Frances Gabe with a model of her house
DID you ever hear a plumber say, “I hate unblocking pipes. I hate it! I wish there was no such thing as the sewer line?”
Did you ever hear an electrician say, “I can’t stand wiring houses! Oh, I just hate electricity and wish it didn’t exist?”
Or how about a construction worker? Have you ever heard one say, “I hate nailing. I wish we all lived in grass huts so I didn’t have to nail anything together ever again?”
Probably not. For it is only the modern woman, under the influence of the Great Home-Hating Feminist Psy-Op, who goes about saying how much she hates, hates, hates the menial labor she has to do, as if she were a forest-clearing slave in the Siberian gulag rather than an independent domestic boss surrounded by nifty home-cleaning innovations that would be the envy of pre-industrial peasants.
Frances Gabe (1915-2016) was a housewife who detested and resented housework. She became especially ticked off when her children got fig jam on the walls. Jam on the walls! Oh, how boring, tedious and totally beneath the “educated” (or miseducated) woman! Gabe reportedly was so fed up that she decided to invent and build a self-cleaning house (we don’t know whether she tried to teach her children how to clean instead). She invented one over a long period. The result was entirely impractical and necessarily ugly due to the need to encase everything in plastic or other waterproof coverings to withstand cleaning from jets of water.
The self-cleaning house, though its invention certainly did involve hard work and creativity, has been consigned to the dustbin of useless creations. Mrs. Gabe, whose idea of a really clean house eventually meant one without her husband (she reportedly tossed him out), apparently did not have enough appreciation for the various objects made of fabric and wood that make a house beautiful (when not covered in plastic or resin) and prevent it from being the sort of thing that can be scoured with hoses. This appreciation might have helped her get through the tedium of cleaning or focus on a less ambitious invention.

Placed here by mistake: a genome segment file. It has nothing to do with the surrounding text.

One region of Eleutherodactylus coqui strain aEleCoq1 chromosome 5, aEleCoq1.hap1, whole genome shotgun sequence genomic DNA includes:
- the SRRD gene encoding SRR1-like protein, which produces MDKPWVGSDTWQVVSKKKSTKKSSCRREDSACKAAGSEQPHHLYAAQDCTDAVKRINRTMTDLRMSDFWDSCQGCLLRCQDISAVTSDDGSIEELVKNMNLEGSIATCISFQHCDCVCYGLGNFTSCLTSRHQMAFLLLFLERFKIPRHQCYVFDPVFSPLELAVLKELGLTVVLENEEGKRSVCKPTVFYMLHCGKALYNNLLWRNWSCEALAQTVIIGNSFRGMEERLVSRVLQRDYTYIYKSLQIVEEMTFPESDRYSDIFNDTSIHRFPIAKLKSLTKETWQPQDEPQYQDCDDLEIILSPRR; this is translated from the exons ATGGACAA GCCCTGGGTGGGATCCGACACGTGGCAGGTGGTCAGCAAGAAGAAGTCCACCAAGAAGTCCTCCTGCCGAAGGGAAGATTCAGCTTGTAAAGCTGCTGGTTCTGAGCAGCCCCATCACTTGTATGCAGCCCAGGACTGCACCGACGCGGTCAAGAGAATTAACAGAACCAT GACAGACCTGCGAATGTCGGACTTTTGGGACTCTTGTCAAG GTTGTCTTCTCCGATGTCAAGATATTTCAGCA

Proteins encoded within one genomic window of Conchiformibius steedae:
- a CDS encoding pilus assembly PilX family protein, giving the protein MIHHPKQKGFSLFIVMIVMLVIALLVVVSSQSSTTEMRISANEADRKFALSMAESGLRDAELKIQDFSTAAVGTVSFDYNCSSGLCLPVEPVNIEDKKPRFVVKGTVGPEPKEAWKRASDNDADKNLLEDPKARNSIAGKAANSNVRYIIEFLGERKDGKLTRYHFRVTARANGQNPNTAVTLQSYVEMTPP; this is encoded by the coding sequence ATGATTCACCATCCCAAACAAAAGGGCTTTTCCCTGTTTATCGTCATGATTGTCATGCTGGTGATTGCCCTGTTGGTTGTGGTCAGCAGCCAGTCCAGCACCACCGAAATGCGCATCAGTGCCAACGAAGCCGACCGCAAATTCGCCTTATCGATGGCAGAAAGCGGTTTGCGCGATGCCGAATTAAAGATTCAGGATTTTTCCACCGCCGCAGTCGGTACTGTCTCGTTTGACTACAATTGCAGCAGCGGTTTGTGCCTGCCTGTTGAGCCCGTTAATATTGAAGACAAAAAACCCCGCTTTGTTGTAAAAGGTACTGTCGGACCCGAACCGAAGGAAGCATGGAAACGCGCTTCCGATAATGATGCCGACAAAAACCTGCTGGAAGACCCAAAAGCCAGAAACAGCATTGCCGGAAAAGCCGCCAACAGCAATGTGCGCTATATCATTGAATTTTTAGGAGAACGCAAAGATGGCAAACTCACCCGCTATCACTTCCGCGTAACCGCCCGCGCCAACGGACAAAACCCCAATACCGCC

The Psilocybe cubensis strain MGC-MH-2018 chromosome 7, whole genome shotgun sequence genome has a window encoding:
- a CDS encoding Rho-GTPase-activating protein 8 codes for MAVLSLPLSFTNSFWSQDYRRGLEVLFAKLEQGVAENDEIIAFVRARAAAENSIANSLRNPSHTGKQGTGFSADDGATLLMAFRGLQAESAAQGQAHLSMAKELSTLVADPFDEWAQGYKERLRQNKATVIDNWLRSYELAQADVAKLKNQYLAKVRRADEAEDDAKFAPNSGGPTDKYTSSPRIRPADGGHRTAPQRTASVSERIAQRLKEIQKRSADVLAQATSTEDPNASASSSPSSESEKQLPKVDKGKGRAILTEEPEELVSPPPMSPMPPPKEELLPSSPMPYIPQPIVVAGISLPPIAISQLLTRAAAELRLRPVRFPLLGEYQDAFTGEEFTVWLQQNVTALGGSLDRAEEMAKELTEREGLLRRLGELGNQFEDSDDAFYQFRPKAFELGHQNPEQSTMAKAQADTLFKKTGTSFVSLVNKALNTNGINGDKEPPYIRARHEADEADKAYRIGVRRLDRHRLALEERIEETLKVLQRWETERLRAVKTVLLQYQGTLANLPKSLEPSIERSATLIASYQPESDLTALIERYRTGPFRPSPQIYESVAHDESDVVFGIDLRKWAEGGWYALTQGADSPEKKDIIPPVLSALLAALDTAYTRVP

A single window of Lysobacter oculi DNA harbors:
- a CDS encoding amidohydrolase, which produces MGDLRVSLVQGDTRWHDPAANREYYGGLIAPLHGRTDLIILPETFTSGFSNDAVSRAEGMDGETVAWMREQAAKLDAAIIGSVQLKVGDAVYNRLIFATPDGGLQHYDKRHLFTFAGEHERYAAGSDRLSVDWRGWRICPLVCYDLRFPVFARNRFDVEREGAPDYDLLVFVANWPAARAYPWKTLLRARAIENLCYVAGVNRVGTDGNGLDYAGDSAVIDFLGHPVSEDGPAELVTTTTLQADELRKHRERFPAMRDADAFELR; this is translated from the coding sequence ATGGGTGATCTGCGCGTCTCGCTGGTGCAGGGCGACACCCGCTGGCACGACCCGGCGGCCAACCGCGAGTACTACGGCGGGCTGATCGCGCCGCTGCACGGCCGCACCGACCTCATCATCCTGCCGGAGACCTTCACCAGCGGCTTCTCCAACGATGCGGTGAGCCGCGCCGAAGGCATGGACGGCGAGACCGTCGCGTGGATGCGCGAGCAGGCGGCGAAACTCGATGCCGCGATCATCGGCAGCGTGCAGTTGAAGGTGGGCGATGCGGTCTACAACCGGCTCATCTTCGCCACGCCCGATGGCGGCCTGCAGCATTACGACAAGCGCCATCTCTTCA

The New York Times, in its extended eulogy of the maker of this ultimately useless invention, says she died recently in obscurity. (My condolences to her family.) This is not true. There are dozens of articles about Gabe. No one knows the names of many male inventors who made the appliances and little gadgets that make the housewife’s lot so much easier. I bet when Herbert Johnson, the inventor of the wonderful and very useful stand mixer, died, The Los Angeles Times and The New York Times did not run lengthy obituaries.
But now many know the name of the woman who hated housework. May she rest in peace — and be someplace where everything is spic and span. If only ….
— Fay Inchfawn
If only dinner cooked itself,
And groceries grew upon the shelf;
If children did as they were told,
And never had a cough or cold;
And washed their hands, and wiped their
And never tore their Sunday suits,
But always tidied up the floor,
Nor once forgot to shut the door.
If John remembered not to throw
His papers on the ground. And oh!
If he would put his pipes away,
And shake the ashes on the tray
Instead of on the floor close by;
And always spread his towel to dry,
And hung his hat upon the peg,
And never had bones in his leg.
Then, there’s another thing. If Jane
Would put the matches back again
Just where she found them, it would be
A save of time to her and me.
And if she never did forget
To put the dustbin out; nor yet
Contrive to gossip with the baker,
Nor need ten thunderbolts to wake her.
Ahem! If wishes all came true,
I don’t know what I’d find to do,
Because if no one made a mess
There’d be no need of cleanliness.
And things might work so blissfully,
In time — who knows? — they’d not need
And this being so, I fancy whether
I’ll go on keeping things together.